Jeff Neukom, Managing Editor
After a less-than-mediocre 5-11 season for the Chicago Bears, fanatics immediately began devising ways to make it mathematically possible to get him out of town. In the days of Carlos Boozer, Bulls fans anxiously counted down until the day the Booze Cruise made its last stop in the United Center.
One figure that doesn’t seem to receive as much attention is the cost of a new stadium. The Rams, Raiders and Chargers have made minor waves lately with talks of moving to a new location, which, of course, requires a new stadium.
Bloomington experienced major waves in 2004, when construction began on the controversial U.S. Cellular Coliseum. The arena, initially rejected by voters in a 6,793-to-3,513 vote, racked up a $37 million bill. This was 11 years ago, and due to the wonders of inflation, you can bet your bottom dollar that costs have skyrocketed since.
The costs of a stadium go deeper than purely financial. The roof of the Hubert H. Humphrey Metrodome collapsed under heavy snowfall during the 2013-2014 NFL season. The building sat in ruins for months afterwards until its eventual demolition as both a burgeoning eyesore and a colossal waste of space.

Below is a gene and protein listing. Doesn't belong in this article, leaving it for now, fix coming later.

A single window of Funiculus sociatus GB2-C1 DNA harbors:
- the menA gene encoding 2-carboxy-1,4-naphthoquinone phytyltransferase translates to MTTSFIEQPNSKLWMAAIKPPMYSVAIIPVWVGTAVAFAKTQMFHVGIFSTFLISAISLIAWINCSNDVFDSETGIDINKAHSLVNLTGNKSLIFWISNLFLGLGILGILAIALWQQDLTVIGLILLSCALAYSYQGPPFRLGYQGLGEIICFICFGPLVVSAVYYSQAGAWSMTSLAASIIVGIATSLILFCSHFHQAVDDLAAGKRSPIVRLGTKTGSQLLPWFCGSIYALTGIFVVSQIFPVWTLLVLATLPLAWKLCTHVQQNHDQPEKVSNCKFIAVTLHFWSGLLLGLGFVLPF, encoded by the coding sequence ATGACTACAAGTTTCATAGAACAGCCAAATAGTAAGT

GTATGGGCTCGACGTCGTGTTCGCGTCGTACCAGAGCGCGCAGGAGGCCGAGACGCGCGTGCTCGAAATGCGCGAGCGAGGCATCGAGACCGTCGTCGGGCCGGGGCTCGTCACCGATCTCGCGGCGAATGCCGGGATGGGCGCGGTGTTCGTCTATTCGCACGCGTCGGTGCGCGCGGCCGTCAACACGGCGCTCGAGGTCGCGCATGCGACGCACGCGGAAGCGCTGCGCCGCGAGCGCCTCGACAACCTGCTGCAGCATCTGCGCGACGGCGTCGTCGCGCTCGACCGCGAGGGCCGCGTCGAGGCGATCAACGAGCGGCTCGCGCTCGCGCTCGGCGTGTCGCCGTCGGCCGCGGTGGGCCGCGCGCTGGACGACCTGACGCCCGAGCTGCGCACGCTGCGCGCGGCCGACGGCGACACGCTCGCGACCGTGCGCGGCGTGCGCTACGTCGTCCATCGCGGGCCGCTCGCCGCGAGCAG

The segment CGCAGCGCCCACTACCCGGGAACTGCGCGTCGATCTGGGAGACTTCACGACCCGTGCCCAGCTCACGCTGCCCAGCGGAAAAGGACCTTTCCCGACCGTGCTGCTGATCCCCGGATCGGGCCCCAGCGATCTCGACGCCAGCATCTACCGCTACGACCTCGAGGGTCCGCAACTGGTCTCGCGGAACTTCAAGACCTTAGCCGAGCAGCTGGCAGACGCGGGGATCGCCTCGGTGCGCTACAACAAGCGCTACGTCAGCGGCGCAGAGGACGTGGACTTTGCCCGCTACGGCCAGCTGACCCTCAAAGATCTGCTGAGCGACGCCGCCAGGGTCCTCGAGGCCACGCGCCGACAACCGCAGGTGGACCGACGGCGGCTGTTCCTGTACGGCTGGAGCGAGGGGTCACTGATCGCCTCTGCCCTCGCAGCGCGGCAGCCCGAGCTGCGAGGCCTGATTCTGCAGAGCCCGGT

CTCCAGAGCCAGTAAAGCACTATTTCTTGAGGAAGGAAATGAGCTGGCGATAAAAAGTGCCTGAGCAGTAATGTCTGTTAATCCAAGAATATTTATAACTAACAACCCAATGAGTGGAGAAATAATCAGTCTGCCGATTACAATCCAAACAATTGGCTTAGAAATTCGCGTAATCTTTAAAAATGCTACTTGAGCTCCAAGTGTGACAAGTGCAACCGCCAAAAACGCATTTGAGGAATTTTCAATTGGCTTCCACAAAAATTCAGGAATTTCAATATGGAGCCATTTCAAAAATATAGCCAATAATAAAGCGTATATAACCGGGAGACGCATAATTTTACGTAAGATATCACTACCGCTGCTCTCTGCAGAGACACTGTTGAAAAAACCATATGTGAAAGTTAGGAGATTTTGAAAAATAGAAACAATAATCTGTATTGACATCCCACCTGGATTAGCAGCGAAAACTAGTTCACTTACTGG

Recently, the San Diego Chargers and the Oakland Rams announced plans for a joint stadium plan. While it might seem like combining stadiums is the economical way to go, the stadium’s $1.7 billion price tag serves as a harsh reality check.
Its lone saving grace is that the expedition would be privately funded, but the two teams moving means two exorbitantly expensive stadiums are left in limbo. The Oakland-Alameda County Coliseum, whose construction began in 1964, was a $185 million project if you factor inflation for 2015 dollars.
Qualcomm Stadium, the $196 million home of the Chargers, would be left solely to the San Diego State Aztecs. Imagine that – a college team whose lone claim to fame is Marshall Faulk with a stadium worth almost $200 million.
The St. Louis Rams, another team that has proposed a change in location on more than one occasion, would face estimated costs in the $100 million range for stadium demolition.
Contrary to what you might think, the private status of NFL teams does not guarantee private funding. This haunting detail is true for the rest of the league as well. The Seattle Seahawks opened CenturyLink Field in 2002. Washington State taxpayers footed $390 million of the $560 million bill.